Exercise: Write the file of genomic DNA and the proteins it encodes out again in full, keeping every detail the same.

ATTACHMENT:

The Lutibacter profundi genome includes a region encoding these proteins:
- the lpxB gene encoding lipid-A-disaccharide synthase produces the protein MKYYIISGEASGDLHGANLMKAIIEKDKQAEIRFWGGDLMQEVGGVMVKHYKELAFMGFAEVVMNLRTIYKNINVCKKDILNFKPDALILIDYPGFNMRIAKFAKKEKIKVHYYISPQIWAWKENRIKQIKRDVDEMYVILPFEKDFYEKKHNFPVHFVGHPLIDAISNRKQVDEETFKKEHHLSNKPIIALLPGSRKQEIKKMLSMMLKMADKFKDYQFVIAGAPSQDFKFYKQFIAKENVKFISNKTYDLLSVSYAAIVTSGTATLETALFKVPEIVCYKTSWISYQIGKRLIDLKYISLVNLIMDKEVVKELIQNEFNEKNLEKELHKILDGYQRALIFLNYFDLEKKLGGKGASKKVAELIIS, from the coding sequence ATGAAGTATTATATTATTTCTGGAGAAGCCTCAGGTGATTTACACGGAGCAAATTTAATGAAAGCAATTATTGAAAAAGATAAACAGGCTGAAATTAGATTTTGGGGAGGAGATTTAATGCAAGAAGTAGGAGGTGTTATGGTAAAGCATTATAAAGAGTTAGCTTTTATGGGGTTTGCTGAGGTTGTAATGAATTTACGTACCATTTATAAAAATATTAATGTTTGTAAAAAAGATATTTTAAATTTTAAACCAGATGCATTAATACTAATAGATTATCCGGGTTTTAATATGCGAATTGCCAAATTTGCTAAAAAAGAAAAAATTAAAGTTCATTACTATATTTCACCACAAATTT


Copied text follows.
The Lutibacter profundi genome includes a region encoding these proteins:
- the lpxB gene encoding lipid-A-disaccharide synthase produces the protein MKYYIISGEASGDLHGANLMKAIIEKDKQAEIRFWGGDLMQEVGGVMVKHYKELAFMGFAEVVMNLRTIYKNINVCKKDILNFKPDALILIDYPGFNMRIAKFAKKEKIKVHYYISPQIWAWKENRIKQIKRDVDEMYVILPFEKDFYEKKHNFPVHFVGHPLIDAISNRKQVDEETFKKEHHLSNKPIIALLPGSRKQEIKKMLSMMLKMADKFKDYQFVIAGAPSQDFKFYKQFIAKENVKFISNKTYDLLSVSYAAIVTSGTATLETALFKVPEIVCYKTSWISYQIGKRLIDLKYISLVNLIMDKEVVKELIQNEFNEKNLEKELHKILDGYQRALIFLNYFDLEKKLGGKGASKKVAELIIS, from the coding sequence ATGAAGTATTATATTATTTCTGGAGAAGCCTCAGGTGATTTACACGGAGCAAATTTAATGAAAGCAATTATTGAAAAAGATAAACAGGCTGAAATTAGATTTTGGGGAGGAGATTTAATGCAAGAAGTAGGAGGTGTTATGGTAAAGCATTATAAAGAGTTAGCTTTTATGGGGTTTGCTGAGGTTGTAATGAATTTACGTACCATTTATAAAAATATTAATGTTTGTAAAAAAGATATTTTAAATTTTAAACCAGATGCATTAATACTAATAGATTATCCGGGTTTTAATATGCGAATTGCCAAATTTGCTAAAAAAGAAAAAATTAAAGTTCATTACTATATTTCACCACAAATTT